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Health experts call on next government to declare NHS a national emergency


The NHS is in such a terrible state that the next government should declare it a national emergency, health experts are warning, as figures reveal that record numbers of cancer patients are being denied treatment within target deadlines.

The service is facing an “existential threat” because of years of underinvestment, significant staff shortages and the growing demands of the post-war ‘baby boomers’, according to a panel of leading doctors and NHS leaders.

They add that whichever political party forms the next government will have to “relaunch” the NHS and ask the public to help save it and preserve its founding principles.

The call, by a commission of experts assembled by the BMJ medical journal, comes as new figures show that since 2020 more than 200,000 people in England have not received potentially life-saving surgery, chemotherapy or radiotherapy within the NHS’s maximum 62-day wait.

The BMJ’s Commission on the Future of the NHS concluded that “the health service is in crisis, stretched beyond breaking point”, with radical action needed by the next government to ensure it remains a universal service with free public access, funded from general taxation.

“Given the extreme seriousness of the situation, we recommend that the government in post after the election should declare a national health and care emergency calling on all parts of society to help improve health, care and wellbeing. The next government should, in effect, relaunch the NHS.”

The high-level panel has been co-chaired by chair of the NHS Confederation, Lord Victor Adebowale, and its 30 members include senior doctors, health service leaders, public health experts, an ex-NHS chief executive and experts in health policy.

A leading NHS oncologist, who helped analyse NHS cancer care data for the panel, Prof Pat Price, said that the UK was facing “the deepest cancer crisis” of her 30-year career in treating cancer patients.

The NHS target is that 85% of cancer patients should receive their first treatment within 62 days of being urgently referred by a GP. International research shows that every four weeks of delay in receiving treatment can lead to a 10% increased risk of dying from the disease.

But the analysis, by Radiotherapy UK and the Catch Up With Cancer campaign, found that 222,577 people did not start treatment within 62 days between January 2020, shortly before the Covid-19 pandemic, and November 2023. This represents 33% of all the those referred for treatment during that time.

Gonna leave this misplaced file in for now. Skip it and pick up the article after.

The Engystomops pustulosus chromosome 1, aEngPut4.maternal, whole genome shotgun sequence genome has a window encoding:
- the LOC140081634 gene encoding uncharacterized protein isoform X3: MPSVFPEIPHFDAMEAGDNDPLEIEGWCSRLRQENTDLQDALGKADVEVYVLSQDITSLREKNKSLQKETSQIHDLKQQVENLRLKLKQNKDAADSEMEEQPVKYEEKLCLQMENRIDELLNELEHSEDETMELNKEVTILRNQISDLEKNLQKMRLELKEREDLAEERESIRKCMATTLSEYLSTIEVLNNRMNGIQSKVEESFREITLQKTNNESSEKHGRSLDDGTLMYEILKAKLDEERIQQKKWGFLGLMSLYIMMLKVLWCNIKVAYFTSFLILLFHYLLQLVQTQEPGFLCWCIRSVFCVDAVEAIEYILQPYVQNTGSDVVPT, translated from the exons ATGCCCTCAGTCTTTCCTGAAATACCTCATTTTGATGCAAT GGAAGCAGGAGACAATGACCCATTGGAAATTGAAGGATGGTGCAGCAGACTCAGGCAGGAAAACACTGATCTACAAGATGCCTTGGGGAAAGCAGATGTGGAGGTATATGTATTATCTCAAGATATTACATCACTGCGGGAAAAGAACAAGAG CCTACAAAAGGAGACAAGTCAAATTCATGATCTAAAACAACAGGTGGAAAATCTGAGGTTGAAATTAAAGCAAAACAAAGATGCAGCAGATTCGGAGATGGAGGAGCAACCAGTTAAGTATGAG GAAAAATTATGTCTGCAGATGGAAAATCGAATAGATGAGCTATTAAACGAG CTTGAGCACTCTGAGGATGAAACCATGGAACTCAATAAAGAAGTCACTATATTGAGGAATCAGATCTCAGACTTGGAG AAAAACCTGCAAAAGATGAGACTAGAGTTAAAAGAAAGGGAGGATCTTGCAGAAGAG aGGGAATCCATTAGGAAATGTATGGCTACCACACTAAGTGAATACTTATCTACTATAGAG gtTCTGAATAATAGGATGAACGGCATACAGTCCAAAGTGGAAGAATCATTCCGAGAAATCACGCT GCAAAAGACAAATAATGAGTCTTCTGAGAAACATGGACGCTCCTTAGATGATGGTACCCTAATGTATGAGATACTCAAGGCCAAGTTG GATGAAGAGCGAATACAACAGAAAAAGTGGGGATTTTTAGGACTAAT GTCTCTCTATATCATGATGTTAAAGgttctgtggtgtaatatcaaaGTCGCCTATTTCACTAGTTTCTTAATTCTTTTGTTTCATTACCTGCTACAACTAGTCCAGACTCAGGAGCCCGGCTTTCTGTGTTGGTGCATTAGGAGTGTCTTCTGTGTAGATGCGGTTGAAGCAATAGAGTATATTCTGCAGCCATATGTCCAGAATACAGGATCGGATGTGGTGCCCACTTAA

Breast cancer patients were most likely to start treatment within 62 days. A total of 77% did so but 23% did not. However, 53% of colon cancer patients and 41% of lung cancer sufferers had to wait more than the two-month target to have chemotherapy, radiotherapy, or surgery.

The number of cancer patients waiting more than two months has risen steeply, from 37,243 in 2020 to 69,100 in the first 11 months of 2023, although referrals are also rising.

NHS managers said they agreed with the panel’s plea for it to receive much greater support but NHS Confederation director of policy, Dr Layla McCay, cautioned that the next administration would have to show deep resolve, and provide extra funding, to “get back on track.”

She said: “Declaring a national health and care emergency is not going to solve any of the problems it highlights without the commitment to fix it. In the short term we want to see more capital invested to improve infrastructure, buy new equipment, and boost productivity. In the long term, governments need to continue to commit and invest in the workforce plan as well as invest in preventive services and move care closer to home.”

Pressure on the NHS is likely to become even more intense as a result of the expected continued growth in the UK’s population and proportion of older people. New Office for National Statistics projections show that the population could reach almost 74m by 2036 and the number of people of pensionable age could rise by 1m by 2039.

A Department of Health and Social Care spokesperson said: “We’re providing record funding for the NHS, we’ve met our pledge to recruit 50,000 more nurses early, and we’ve put in place the first ever NHS Long Term Workforce Plan to make sure the NHS has the staff it needs in the years ahead.

“We’re supporting the NHS to recover from the pandemic and deal with the Covid-19 backlog. Cutting waiting lists is one of the government’s top five priorities.

“November was the first month without industrial action for over a year and we reduced the total waiting list by more than 95,000, the biggest decrease since December 2010, outside the pandemic.”